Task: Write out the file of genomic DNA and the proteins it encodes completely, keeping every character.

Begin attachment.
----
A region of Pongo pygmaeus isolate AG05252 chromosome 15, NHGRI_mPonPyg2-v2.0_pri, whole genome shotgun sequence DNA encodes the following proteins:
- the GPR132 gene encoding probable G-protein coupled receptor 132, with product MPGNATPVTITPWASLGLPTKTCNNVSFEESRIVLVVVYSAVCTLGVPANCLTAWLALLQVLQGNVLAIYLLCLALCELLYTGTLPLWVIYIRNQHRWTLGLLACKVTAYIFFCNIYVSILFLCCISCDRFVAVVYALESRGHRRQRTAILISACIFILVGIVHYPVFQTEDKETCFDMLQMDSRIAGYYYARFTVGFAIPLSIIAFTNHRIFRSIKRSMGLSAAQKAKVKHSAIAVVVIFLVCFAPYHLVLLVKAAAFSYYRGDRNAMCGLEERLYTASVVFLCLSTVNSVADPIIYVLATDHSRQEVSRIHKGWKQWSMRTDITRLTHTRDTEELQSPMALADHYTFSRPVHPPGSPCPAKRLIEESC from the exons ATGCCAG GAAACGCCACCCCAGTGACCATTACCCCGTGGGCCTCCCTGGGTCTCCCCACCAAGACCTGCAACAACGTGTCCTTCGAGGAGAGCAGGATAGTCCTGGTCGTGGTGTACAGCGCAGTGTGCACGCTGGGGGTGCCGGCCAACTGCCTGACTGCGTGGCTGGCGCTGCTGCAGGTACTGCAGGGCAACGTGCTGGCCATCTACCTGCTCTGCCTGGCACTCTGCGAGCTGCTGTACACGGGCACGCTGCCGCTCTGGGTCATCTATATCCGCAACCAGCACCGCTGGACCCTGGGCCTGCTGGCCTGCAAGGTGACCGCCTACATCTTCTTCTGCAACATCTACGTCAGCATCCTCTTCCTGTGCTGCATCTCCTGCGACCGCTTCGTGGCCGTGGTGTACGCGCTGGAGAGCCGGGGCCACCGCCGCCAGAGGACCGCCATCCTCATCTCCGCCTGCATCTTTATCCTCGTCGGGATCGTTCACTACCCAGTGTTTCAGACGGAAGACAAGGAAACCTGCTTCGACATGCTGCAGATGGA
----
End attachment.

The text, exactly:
A region of Pongo pygmaeus isolate AG05252 chromosome 15, NHGRI_mPonPyg2-v2.0_pri, whole genome shotgun sequence DNA encodes the following proteins:
- the GPR132 gene encoding probable G-protein coupled receptor 132, with product MPGNATPVTITPWASLGLPTKTCNNVSFEESRIVLVVVYSAVCTLGVPANCLTAWLALLQVLQGNVLAIYLLCLALCELLYTGTLPLWVIYIRNQHRWTLGLLACKVTAYIFFCNIYVSILFLCCISCDRFVAVVYALESRGHRRQRTAILISACIFILVGIVHYPVFQTEDKETCFDMLQMDSRIAGYYYARFTVGFAIPLSIIAFTNHRIFRSIKRSMGLSAAQKAKVKHSAIAVVVIFLVCFAPYHLVLLVKAAAFSYYRGDRNAMCGLEERLYTASVVFLCLSTVNSVADPIIYVLATDHSRQEVSRIHKGWKQWSMRTDITRLTHTRDTEELQSPMALADHYTFSRPVHPPGSPCPAKRLIEESC from the exons ATGCCAG GAAACGCCACCCCAGTGACCATTACCCCGTGGGCCTCCCTGGGTCTCCCCACCAAGACCTGCAACAACGTGTCCTTCGAGGAGAGCAGGATAGTCCTGGTCGTGGTGTACAGCGCAGTGTGCACGCTGGGGGTGCCGGCCAACTGCCTGACTGCGTGGCTGGCGCTGCTGCAGGTACTGCAGGGCAACGTGCTGGCCATCTACCTGCTCTGCCTGGCACTCTGCGAGCTGCTGTACACGGGCACGCTGCCGCTCTGGGTCATCTATATCCGCAACCAGCACCGCTGGACCCTGGGCCTGCTGGCCTGCAAGGTGACCGCCTACATCTTCTTCTGCAACATCTACGTCAGCATCCTCTTCCTGTGCTGCATCTCCTGCGACCGCTTCGTGGCCGTGGTGTACGCGCTGGAGAGCCGGGGCCACCGCCGCCAGAGGACCGCCATCCTCATCTCCGCCTGCATCTTTATCCTCGTCGGGATCGTTCACTACCCAGTGTTTCAGACGGAAGACAAGGAAACCTGCTTCGACATGCTGCAGATGGA